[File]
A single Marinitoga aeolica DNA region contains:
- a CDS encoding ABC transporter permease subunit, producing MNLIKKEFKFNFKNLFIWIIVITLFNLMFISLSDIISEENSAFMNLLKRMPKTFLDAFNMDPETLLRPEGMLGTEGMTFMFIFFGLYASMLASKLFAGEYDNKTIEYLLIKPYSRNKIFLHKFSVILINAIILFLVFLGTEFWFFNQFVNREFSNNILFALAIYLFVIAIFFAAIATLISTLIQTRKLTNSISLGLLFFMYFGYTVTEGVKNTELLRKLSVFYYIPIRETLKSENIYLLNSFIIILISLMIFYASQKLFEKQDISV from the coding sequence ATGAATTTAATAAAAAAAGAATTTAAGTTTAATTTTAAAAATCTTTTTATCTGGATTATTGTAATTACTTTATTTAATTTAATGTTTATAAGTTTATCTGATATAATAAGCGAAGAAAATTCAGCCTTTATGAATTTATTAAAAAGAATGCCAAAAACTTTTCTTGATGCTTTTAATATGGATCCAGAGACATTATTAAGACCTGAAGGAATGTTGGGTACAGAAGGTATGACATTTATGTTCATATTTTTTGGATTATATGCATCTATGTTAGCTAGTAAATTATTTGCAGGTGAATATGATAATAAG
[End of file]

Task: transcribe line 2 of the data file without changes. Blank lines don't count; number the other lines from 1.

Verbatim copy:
- a CDS encoding ABC transporter permease subunit, producing MNLIKKEFKFNFKNLFIWIIVITLFNLMFISLSDIISEENSAFMNLLKRMPKTFLDAFNMDPETLLRPEGMLGTEGMTFMFIFFGLYASMLASKLFAGEYDNKTIEYLLIKPYSRNKIFLHKFSVILINAIILFLVFLGTEFWFFNQFVNREFSNNILFALAIYLFVIAIFFAAIATLISTLIQTRKLTNSISLGLLFFMYFGYTVTEGVKNTELLRKLSVFYYIPIRETLKSENIYLLNSFIIILISLMIFYASQKLFEKQDISV from the coding sequence ATGAATTTAATAAAAAAAGAATTTAAGTTTAATTTTAAAAATCTTTTTATCTGGATTATTGTAATTACTTTATTTAATTTAATGTTTATAAGTTTATCTGATATAATAAGCGAAGAAAATTCAGCCTTTATGAATTTATTAAAAAGAATGCCAAAAACTTTTCTTGATGCTTTTAATATGGATCCAGAGACATTATTAAGACCTGAAGGAATGTTGGGTACAGAAGGTATGACATTTATGTTCATATTTTTTGGATTATATGCATCTATGTTAGCTAGTAAATTATTTGCAGGTGAATATGATAATAAG